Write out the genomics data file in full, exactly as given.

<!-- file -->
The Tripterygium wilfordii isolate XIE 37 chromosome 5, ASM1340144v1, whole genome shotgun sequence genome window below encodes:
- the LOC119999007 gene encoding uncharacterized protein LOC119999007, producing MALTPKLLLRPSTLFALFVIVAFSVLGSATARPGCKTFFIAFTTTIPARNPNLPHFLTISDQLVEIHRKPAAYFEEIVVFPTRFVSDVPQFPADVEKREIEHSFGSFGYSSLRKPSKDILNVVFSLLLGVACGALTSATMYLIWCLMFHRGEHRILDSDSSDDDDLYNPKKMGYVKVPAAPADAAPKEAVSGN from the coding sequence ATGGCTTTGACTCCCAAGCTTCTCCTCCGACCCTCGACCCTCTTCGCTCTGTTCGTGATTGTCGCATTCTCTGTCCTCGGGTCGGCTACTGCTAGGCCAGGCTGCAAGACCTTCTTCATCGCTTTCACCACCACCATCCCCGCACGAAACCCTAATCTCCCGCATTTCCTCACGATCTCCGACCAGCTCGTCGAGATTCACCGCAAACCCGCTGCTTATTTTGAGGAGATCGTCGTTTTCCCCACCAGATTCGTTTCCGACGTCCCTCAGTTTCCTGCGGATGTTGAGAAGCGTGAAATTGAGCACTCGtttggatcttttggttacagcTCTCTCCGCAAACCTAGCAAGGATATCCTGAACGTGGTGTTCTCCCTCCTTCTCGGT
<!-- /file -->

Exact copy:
The Tripterygium wilfordii isolate XIE 37 chromosome 5, ASM1340144v1, whole genome shotgun sequence genome window below encodes:
- the LOC119999007 gene encoding uncharacterized protein LOC119999007, producing MALTPKLLLRPSTLFALFVIVAFSVLGSATARPGCKTFFIAFTTTIPARNPNLPHFLTISDQLVEIHRKPAAYFEEIVVFPTRFVSDVPQFPADVEKREIEHSFGSFGYSSLRKPSKDILNVVFSLLLGVACGALTSATMYLIWCLMFHRGEHRILDSDSSDDDDLYNPKKMGYVKVPAAPADAAPKEAVSGN from the coding sequence ATGGCTTTGACTCCCAAGCTTCTCCTCCGACCCTCGACCCTCTTCGCTCTGTTCGTGATTGTCGCATTCTCTGTCCTCGGGTCGGCTACTGCTAGGCCAGGCTGCAAGACCTTCTTCATCGCTTTCACCACCACCATCCCCGCACGAAACCCTAATCTCCCGCATTTCCTCACGATCTCCGACCAGCTCGTCGAGATTCACCGCAAACCCGCTGCTTATTTTGAGGAGATCGTCGTTTTCCCCACCAGATTCGTTTCCGACGTCCCTCAGTTTCCTGCGGATGTTGAGAAGCGTGAAATTGAGCACTCGtttggatcttttggttacagcTCTCTCCGCAAACCTAGCAAGGATATCCTGAACGTGGTGTTCTCCCTCCTTCTCGGT